A recent statement by the EBA that the setting up of a SEPA direct debit mandate provided through a remote channel is subject to strong customer authentication has caused concerns in the payment services market. BaFin has now clarified that it does not consider strong customer authentication to apply where payment service providers are not involved in the process of issuing the mandates. What are the implications of these statements?
The EBA statement
On 22 February 2019, the EBA published a statement via its Q&A tool (questions-ID 2018_4359) on the application of strong customer authentication (SCA) to direct debit transactions. First, the EBA confirmed the view, which was also widely held by payment market players and certain local authorities (such as BaFin), that payment transactions that are not initiated by the payer but by the payee are not subject to SCA. The reason for this position is that these transactions are initiated without any interaction or involvement of the payer, whereas SCA would only apply where the payer carries out an action.
However, the EBA takes the view that where the mandate of the payer to the payee to initiate direct debit transactions is provided through a remote channel, the setting up of such a mandate is subject to strong customer authentication. The EBA argues that according to Article 97(1) PSD2, SCA applies where (amongst other things) the payer carries out any action through a remote channel which may imply a risk of payment fraud or other abuses. The EBA concludes that setting up a direct debit mandate through a remote channel implies such risk of payment fraud or other abuses.
This statement has raised significant concerns in the payment market (although the EBA has indicated before that it might adopt this position). The EBA’s statement does not clearly say whether the EBA would only consider direct debit mandates given with the involvement of the bank being subject to SCA, or also mandates given with the involvement of an e-commerce-shop only. However, it seems that the EBA is taking the latter position, as direct debit mandates given to the e-commerce-shop directly would be given through a remote channel.
Currently, in the e-commerce market, consumers, that want to pay via direct debit, normally provide the mandate electronically to the merchant, but do not conduct SCA. Therefore, the EBA’s approach would have the result that all e-commerce shops would need to implement SCA procedures in order to obtain new direct debit mandates from their customers. It goes without saying that this would lead to significant costs and internal effort for e-commerce shops and payment service providers. In addition, customers might abort sales or switch to other payment methods.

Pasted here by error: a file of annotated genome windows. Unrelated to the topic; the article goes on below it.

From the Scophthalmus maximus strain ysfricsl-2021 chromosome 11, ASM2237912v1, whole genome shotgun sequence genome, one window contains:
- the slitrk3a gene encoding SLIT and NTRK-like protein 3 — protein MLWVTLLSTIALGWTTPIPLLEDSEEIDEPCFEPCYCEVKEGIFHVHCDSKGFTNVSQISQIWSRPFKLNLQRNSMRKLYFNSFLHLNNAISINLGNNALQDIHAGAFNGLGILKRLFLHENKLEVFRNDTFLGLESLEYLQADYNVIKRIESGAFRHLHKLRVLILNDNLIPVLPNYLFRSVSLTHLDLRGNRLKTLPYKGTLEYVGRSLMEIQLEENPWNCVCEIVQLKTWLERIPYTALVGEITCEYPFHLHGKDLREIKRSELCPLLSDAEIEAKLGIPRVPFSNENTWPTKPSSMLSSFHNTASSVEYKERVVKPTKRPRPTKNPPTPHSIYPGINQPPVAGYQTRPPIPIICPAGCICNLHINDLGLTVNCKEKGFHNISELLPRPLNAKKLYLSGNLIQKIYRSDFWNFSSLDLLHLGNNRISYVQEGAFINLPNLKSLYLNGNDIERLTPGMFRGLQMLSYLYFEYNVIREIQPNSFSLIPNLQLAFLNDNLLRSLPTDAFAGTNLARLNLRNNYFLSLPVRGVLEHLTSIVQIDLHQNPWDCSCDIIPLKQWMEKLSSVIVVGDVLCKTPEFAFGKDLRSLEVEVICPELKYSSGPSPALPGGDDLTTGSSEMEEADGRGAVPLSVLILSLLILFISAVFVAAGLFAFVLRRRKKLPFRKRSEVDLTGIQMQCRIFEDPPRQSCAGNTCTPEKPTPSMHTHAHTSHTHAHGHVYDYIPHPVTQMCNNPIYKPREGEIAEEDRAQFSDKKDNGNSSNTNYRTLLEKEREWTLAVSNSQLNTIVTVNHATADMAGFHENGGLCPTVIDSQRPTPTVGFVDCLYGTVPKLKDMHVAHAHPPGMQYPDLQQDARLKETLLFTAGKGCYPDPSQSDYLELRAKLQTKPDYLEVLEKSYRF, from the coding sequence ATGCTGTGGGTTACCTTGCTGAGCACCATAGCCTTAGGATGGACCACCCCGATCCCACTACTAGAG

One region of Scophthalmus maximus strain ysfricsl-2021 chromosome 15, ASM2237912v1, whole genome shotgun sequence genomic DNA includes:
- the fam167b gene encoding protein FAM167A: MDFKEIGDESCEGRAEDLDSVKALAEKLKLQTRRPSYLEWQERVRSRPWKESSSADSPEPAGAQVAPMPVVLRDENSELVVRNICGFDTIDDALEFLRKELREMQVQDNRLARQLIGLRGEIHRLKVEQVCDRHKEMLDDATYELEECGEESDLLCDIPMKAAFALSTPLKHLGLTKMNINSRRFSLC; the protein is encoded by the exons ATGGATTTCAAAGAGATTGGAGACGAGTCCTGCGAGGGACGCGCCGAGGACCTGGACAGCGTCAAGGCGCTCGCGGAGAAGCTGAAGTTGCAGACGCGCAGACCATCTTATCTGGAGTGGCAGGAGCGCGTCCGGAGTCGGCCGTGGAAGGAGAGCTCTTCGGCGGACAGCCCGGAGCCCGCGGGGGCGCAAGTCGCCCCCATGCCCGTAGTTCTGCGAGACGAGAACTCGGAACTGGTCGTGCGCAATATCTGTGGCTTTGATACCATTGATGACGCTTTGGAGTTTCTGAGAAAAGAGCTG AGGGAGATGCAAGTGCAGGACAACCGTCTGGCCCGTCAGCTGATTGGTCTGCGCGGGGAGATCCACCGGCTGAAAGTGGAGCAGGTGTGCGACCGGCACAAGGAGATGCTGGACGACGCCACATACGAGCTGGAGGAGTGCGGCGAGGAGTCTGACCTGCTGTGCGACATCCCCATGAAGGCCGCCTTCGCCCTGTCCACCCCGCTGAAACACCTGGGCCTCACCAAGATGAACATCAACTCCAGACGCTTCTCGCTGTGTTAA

The BaFin statement
On 17 April 2019, BaFin published a statement that SCA is only required for direct debit payments on the Internet if the mandate is given by the payer with the direct involvement of the payer’s payment service provider. According to BaFin, this would only be the case for e-mandates within the meaning of the SEPA rules and regulations. Such e-mandates are, however, currently not generally applicable in Germany. Online mandates directly given by the payer to an e-commerce shop will, however, not be subject to SCA.
Comment and forecast
What does this mean in practice? First, e-commerce shops and payment service providers involved in direct debit business will welcome this statement, as it protects a broadly accepted payment method from significant obstacles. Second, BaFin is not bound to adopt interpretative statements by the EBA (or the European Commission). Therefore, German payment service providers may execute direct debit transactions without SCA if a mandate has not been given with the involvement of the payer’s bank.
However, the statement by BaFin only applies to German payment service providers. Whereas this statement seems to be the final word for the local German market, the situation may be different in other EEA countries or in cross-border direct debit transactions, provided local authorities follow the EBA’s approach.
Finally, the question remains open whether BaFin will extend their statement to MITs as the EBA published a statement recently that SCA is required where the mandate of the payer to the payee to initiate card transactions is provided through a remote channel.
 To be noted: In this statement, EBA has clarified that this is an unofficial opinion of the European Commission that the EBA publishes on its behalf. As EBA is the publishing channel, we refer to this statement as EBA’s statement in this article.